Wednesday, October 11, 2017
Wednesday, October 4, 2017
Thursday, September 28, 2017
Monday, September 25, 2017
Race relations in this country have never been better. However, various people whom I can only describe as anarchists have been trying to stir up racial divisions. The reason for this is clear. It is politically motivated. The left is a coalition of people who in one way or another see themselves as victims. There is no political left without people feeling like they are being suppressed by somebody else, so all the rhetoric we have been hearing centers around victimhood.
I think that BLM is mostly a false narrative. I say "mostly" because I am sure that people can point out a few relatively rare cases where there was an unjustified or questionable shooting. https://www.realclearpolitics.com/video/2016/09/23/heather_macdonald_on_black_lives_matter_does_the_truth_matter.html
The data shows that 92% of Blacks who are killed are killed by other Blacks. http://www.politifact.com/florida/article/2015/may/21/updated-look-statistics-black-black-murders/
If people want to disrespect the flag or the national anthem then that is their free choice. This is what freedom looks like. However, if people are upset by this and choose not to watch nor attend, that is also their free choice. And if the NFL and the team owners realize that this is hurting attendence and ratings, then they are also free to do something about it, because the players are their paid employees.
There is an irony to multimillionaires disrespecting the national anthem because they are are worried about discrimination.
Thursday, September 21, 2017
Wednesday, September 20, 2017
Tuesday, September 19, 2017
Friday, September 15, 2017
Saturday, September 9, 2017
Monday, September 4, 2017
The U.S. Department of Commerce opened a probe last month to determine whether to slap duties on ripe olives from Spain, after Californian producers argued their Iberian rivals receive an unfair advantage because of the EU's lavish farm subsidy scheme.
For Brussels, the case could set an alarming precedent. Under the sacrosanct Common Agricultural Policy, the EU pours about 40 percent of its budget into farm subsidies and it is highly protective of any trade investigation that questions the legality of those payments. Last year, Brussels pushed back hard against Australia's moves to put tariffs on Italian tinned tomatoes.
Washington may prove a tougher adversary than Canberra. Brussels is bracing for U.S. tariffs to be imposed as early as November, as President Trump vows to slash the trade deficit with the EU, which swelled to $147 billion last year from $61 billion in 2009.
"What we are seeing here is Trump's 'America First' attacking our agriculture policy," said Clara Aguilera García, a Spanish member of the European Parliament. "It seems Trump's policies are encouraging U.S. producers to go down a protectionist path and try to shut out foreign competition."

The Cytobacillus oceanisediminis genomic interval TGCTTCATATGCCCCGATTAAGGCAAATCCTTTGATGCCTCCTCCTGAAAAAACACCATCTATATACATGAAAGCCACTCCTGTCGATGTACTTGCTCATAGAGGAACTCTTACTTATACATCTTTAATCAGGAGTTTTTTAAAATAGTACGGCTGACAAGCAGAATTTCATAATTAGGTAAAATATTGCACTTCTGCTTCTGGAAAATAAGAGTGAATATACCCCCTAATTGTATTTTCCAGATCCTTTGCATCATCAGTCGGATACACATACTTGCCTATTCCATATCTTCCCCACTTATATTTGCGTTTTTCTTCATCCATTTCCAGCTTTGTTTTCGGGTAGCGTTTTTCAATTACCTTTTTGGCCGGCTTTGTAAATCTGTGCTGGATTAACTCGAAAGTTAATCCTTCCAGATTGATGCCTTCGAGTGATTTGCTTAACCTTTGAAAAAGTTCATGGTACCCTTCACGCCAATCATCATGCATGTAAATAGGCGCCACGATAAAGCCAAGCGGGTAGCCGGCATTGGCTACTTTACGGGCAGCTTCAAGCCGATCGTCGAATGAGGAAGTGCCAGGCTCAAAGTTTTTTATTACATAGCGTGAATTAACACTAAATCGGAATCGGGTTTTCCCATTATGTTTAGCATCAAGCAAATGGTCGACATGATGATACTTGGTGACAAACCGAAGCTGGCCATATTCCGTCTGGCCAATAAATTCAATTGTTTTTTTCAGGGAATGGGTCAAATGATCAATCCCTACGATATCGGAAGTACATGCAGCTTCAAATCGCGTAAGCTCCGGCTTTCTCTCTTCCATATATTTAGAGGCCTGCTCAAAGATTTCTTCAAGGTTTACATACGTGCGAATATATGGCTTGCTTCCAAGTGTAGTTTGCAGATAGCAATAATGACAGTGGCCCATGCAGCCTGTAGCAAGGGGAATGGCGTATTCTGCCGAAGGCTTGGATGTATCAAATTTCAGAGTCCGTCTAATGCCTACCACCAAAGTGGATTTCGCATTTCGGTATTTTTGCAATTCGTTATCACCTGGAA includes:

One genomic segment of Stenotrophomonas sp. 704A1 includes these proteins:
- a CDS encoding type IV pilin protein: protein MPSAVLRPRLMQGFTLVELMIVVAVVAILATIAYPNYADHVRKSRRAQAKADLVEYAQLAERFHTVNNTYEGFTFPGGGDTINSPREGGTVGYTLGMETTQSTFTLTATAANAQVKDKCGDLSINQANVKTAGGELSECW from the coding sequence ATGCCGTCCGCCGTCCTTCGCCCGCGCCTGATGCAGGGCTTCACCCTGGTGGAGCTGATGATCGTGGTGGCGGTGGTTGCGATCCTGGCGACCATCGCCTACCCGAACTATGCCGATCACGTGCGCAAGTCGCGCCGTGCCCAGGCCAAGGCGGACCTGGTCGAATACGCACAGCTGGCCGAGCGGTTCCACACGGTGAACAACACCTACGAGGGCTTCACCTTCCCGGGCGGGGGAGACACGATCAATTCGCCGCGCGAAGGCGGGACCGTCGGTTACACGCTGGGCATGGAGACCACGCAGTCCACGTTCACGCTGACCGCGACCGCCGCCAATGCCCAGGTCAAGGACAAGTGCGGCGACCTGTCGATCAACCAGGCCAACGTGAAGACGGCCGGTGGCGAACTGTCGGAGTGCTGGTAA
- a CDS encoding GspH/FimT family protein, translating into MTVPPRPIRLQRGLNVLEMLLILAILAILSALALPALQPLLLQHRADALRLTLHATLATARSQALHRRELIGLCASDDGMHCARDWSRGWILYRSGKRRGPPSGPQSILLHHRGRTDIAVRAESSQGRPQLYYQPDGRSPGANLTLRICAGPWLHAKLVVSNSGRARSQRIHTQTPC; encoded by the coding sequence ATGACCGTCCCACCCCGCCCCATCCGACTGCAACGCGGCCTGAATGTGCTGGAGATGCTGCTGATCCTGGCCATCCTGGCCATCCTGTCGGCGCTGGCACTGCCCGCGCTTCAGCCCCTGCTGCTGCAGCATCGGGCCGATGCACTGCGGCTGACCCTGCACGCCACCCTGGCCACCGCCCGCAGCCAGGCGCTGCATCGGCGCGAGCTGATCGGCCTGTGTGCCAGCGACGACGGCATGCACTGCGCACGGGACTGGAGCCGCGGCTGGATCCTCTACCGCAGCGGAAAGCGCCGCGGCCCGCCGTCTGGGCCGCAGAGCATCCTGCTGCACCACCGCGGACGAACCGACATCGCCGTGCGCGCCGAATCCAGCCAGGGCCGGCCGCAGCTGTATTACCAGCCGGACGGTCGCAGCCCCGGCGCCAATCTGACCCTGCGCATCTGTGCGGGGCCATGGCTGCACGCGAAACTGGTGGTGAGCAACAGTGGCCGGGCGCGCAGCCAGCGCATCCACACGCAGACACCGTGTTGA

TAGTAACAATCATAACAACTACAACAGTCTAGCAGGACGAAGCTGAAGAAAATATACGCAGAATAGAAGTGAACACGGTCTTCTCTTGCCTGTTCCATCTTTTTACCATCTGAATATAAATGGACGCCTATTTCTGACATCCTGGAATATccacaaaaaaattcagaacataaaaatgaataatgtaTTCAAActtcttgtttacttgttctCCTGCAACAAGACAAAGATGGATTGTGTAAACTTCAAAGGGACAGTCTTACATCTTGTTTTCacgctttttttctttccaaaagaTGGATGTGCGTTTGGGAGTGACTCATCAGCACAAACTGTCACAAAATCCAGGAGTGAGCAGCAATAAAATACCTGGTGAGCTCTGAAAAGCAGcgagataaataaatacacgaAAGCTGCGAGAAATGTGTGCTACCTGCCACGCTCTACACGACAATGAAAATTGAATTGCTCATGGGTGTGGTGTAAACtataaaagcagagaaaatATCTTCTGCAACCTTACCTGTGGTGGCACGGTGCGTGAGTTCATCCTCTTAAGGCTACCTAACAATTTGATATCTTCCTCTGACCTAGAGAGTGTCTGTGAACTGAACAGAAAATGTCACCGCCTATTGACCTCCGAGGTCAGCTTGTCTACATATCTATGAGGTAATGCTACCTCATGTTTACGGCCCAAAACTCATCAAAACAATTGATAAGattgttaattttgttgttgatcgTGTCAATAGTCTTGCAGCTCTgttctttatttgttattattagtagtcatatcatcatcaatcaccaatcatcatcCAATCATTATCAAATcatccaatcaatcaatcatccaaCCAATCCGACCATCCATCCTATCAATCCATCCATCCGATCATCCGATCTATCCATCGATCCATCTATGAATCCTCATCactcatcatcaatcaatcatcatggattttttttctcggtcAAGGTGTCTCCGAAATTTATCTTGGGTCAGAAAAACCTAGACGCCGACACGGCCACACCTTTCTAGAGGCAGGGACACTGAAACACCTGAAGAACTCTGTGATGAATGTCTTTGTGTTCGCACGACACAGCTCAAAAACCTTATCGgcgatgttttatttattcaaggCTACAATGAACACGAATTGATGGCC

De Mora, head of the Spanish olive association, accused the Californians of only starting their protests after the Spaniards launched major promotions for their fruit this year.
Criticism of Europe's farming subsidies is nothing new, and the CAP is often accused of unfairly hobbling competition, particularly in emerging markets. Earlier this year, former U.N. Secretary-General Kofi Annan quipped: "The European Union pays enough subsidies to fly each cow in Europe around the world first class and still have money left over."
Friday, September 1, 2017
Thursday, August 31, 2017
As a side note, "alt-right" means different things to different people. It started out just meaning constitutional conservative or Tea Party enthusiast. However, it has been co-opted by racist elements.
I'm tired saying this, but mainstream Republicans are not racist. The Republican party was the party of Lincoln and abolition. The Democrats were the party of slavery and the KKK. The Tea Party's favorite presidential candidate was Herman Cain. Republicans wanted Colin Powell and Condoleezza Rice to run for President. Neither one was interested, but Republicans would have gladly put either one of them on the ticket.
Tuesday, August 29, 2017
Monday, August 28, 2017
Friday, August 25, 2017
Politically, we are in danger of becoming a third world country. In most places where people feel like they have very little political power, conspiracy theories run rampant; people believe that an external force or scapegoat is responsible for their oppression. So they riot in the streets.
The path we are on is a decline in civil society and a decline in civilization.
When Republicans lose, there is very little problem with the political transition. Republicans are used to losing and are used to being on the outside looking in, so they mostly have been content being the opposition party. Some people say that Republicans prefer to be the opposition party, as evidenced by their failure to lead.
However, there is an element in the extreme left that has risen up that is Marxist to the core. This element does not want to tolerate contrary opinions, because they view their opponents as oppressors, thus justifying a violent response. This is why we get calls for Trump's assassination, and actual violence.